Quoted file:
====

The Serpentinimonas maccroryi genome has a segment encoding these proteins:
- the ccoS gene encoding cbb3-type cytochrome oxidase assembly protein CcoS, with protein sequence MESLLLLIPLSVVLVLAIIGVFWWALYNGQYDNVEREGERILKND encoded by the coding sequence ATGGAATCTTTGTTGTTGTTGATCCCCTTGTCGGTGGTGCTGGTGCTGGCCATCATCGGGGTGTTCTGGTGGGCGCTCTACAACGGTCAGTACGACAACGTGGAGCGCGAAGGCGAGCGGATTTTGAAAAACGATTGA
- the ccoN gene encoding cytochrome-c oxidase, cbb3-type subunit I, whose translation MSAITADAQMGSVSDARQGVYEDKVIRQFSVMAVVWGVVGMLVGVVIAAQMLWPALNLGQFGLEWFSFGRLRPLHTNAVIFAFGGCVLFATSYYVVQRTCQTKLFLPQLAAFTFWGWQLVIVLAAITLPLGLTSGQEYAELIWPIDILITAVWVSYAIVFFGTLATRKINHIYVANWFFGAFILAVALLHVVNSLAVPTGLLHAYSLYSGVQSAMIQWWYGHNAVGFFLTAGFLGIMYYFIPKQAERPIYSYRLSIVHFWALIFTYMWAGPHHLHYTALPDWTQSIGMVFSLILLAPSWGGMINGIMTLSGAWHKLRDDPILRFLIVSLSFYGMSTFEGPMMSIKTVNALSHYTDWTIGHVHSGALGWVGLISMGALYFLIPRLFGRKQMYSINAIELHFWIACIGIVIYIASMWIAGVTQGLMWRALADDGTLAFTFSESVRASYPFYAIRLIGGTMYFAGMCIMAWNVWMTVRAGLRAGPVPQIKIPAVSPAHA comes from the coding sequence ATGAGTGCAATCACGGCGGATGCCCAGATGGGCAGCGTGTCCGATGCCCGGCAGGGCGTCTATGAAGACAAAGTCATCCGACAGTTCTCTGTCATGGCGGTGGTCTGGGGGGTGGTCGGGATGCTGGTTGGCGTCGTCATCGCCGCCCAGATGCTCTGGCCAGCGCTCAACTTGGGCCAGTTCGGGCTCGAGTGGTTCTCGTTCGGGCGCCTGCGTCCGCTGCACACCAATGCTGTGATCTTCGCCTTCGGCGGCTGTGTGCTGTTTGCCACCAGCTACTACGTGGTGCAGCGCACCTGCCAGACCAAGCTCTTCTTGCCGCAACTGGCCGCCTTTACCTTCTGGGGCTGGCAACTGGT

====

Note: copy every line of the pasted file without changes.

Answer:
The Serpentinimonas maccroryi genome has a segment encoding these proteins:
- the ccoS gene encoding cbb3-type cytochrome oxidase assembly protein CcoS, with protein sequence MESLLLLIPLSVVLVLAIIGVFWWALYNGQYDNVEREGERILKND encoded by the coding sequence ATGGAATCTTTGTTGTTGTTGATCCCCTTGTCGGTGGTGCTGGTGCTGGCCATCATCGGGGTGTTCTGGTGGGCGCTCTACAACGGTCAGTACGACAACGTGGAGCGCGAAGGCGAGCGGATTTTGAAAAACGATTGA
- the ccoN gene encoding cytochrome-c oxidase, cbb3-type subunit I, whose translation MSAITADAQMGSVSDARQGVYEDKVIRQFSVMAVVWGVVGMLVGVVIAAQMLWPALNLGQFGLEWFSFGRLRPLHTNAVIFAFGGCVLFATSYYVVQRTCQTKLFLPQLAAFTFWGWQLVIVLAAITLPLGLTSGQEYAELIWPIDILITAVWVSYAIVFFGTLATRKINHIYVANWFFGAFILAVALLHVVNSLAVPTGLLHAYSLYSGVQSAMIQWWYGHNAVGFFLTAGFLGIMYYFIPKQAERPIYSYRLSIVHFWALIFTYMWAGPHHLHYTALPDWTQSIGMVFSLILLAPSWGGMINGIMTLSGAWHKLRDDPILRFLIVSLSFYGMSTFEGPMMSIKTVNALSHYTDWTIGHVHSGALGWVGLISMGALYFLIPRLFGRKQMYSINAIELHFWIACIGIVIYIASMWIAGVTQGLMWRALADDGTLAFTFSESVRASYPFYAIRLIGGTMYFAGMCIMAWNVWMTVRAGLRAGPVPQIKIPAVSPAHA comes from the coding sequence ATGAGTGCAATCACGGCGGATGCCCAGATGGGCAGCGTGTCCGATGCCCGGCAGGGCGTCTATGAAGACAAAGTCATCCGACAGTTCTCTGTCATGGCGGTGGTCTGGGGGGTGGTCGGGATGCTGGTTGGCGTCGTCATCGCCGCCCAGATGCTCTGGCCAGCGCTCAACTTGGGCCAGTTCGGGCTCGAGTGGTTCTCGTTCGGGCGCCTGCGTCCGCTGCACACCAATGCTGTGATCTTCGCCTTCGGCGGCTGTGTGCTGTTTGCCACCAGCTACTACGTGGTGCAGCGCACCTGCCAGACCAAGCTCTTCTTGCCGCAACTGGCCGCCTTTACCTTCTGGGGCTGGCAACTGGT